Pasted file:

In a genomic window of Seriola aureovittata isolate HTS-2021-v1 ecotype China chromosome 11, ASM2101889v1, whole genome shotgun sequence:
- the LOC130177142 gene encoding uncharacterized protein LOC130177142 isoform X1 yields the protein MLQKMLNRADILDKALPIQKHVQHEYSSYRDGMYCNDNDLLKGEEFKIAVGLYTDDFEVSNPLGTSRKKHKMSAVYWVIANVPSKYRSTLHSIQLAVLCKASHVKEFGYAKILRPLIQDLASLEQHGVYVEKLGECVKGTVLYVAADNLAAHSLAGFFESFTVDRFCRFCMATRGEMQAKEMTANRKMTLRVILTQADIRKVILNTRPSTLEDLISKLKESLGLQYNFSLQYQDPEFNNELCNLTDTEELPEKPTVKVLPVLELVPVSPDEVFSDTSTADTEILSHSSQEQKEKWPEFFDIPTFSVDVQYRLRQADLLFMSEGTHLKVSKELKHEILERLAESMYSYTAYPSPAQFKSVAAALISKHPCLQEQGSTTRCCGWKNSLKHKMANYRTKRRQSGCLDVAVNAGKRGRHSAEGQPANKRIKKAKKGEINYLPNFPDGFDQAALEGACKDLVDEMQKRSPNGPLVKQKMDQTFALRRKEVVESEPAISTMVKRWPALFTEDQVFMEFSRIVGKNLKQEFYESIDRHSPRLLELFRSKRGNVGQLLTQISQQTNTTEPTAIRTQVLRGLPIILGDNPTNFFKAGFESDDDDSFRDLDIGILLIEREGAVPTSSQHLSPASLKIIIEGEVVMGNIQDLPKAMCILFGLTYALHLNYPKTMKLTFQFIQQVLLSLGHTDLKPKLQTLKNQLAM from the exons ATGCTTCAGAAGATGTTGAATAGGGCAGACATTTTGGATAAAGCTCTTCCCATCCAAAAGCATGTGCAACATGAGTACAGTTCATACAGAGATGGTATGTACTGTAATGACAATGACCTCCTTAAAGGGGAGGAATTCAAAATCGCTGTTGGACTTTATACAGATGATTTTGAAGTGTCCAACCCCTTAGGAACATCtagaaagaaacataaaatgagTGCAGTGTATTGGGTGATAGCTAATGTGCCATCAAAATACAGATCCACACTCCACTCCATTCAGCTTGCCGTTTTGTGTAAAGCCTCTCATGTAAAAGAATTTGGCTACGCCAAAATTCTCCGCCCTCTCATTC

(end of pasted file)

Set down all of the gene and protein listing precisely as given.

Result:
In a genomic window of Seriola aureovittata isolate HTS-2021-v1 ecotype China chromosome 11, ASM2101889v1, whole genome shotgun sequence:
- the LOC130177142 gene encoding uncharacterized protein LOC130177142 isoform X1 yields the protein MLQKMLNRADILDKALPIQKHVQHEYSSYRDGMYCNDNDLLKGEEFKIAVGLYTDDFEVSNPLGTSRKKHKMSAVYWVIANVPSKYRSTLHSIQLAVLCKASHVKEFGYAKILRPLIQDLASLEQHGVYVEKLGECVKGTVLYVAADNLAAHSLAGFFESFTVDRFCRFCMATRGEMQAKEMTANRKMTLRVILTQADIRKVILNTRPSTLEDLISKLKESLGLQYNFSLQYQDPEFNNELCNLTDTEELPEKPTVKVLPVLELVPVSPDEVFSDTSTADTEILSHSSQEQKEKWPEFFDIPTFSVDVQYRLRQADLLFMSEGTHLKVSKELKHEILERLAESMYSYTAYPSPAQFKSVAAALISKHPCLQEQGSTTRCCGWKNSLKHKMANYRTKRRQSGCLDVAVNAGKRGRHSAEGQPANKRIKKAKKGEINYLPNFPDGFDQAALEGACKDLVDEMQKRSPNGPLVKQKMDQTFALRRKEVVESEPAISTMVKRWPALFTEDQVFMEFSRIVGKNLKQEFYESIDRHSPRLLELFRSKRGNVGQLLTQISQQTNTTEPTAIRTQVLRGLPIILGDNPTNFFKAGFESDDDDSFRDLDIGILLIEREGAVPTSSQHLSPASLKIIIEGEVVMGNIQDLPKAMCILFGLTYALHLNYPKTMKLTFQFIQQVLLSLGHTDLKPKLQTLKNQLAM from the exons ATGCTTCAGAAGATGTTGAATAGGGCAGACATTTTGGATAAAGCTCTTCCCATCCAAAAGCATGTGCAACATGAGTACAGTTCATACAGAGATGGTATGTACTGTAATGACAATGACCTCCTTAAAGGGGAGGAATTCAAAATCGCTGTTGGACTTTATACAGATGATTTTGAAGTGTCCAACCCCTTAGGAACATCtagaaagaaacataaaatgagTGCAGTGTATTGGGTGATAGCTAATGTGCCATCAAAATACAGATCCACACTCCACTCCATTCAGCTTGCCGTTTTGTGTAAAGCCTCTCATGTAAAAGAATTTGGCTACGCCAAAATTCTCCGCCCTCTCATTC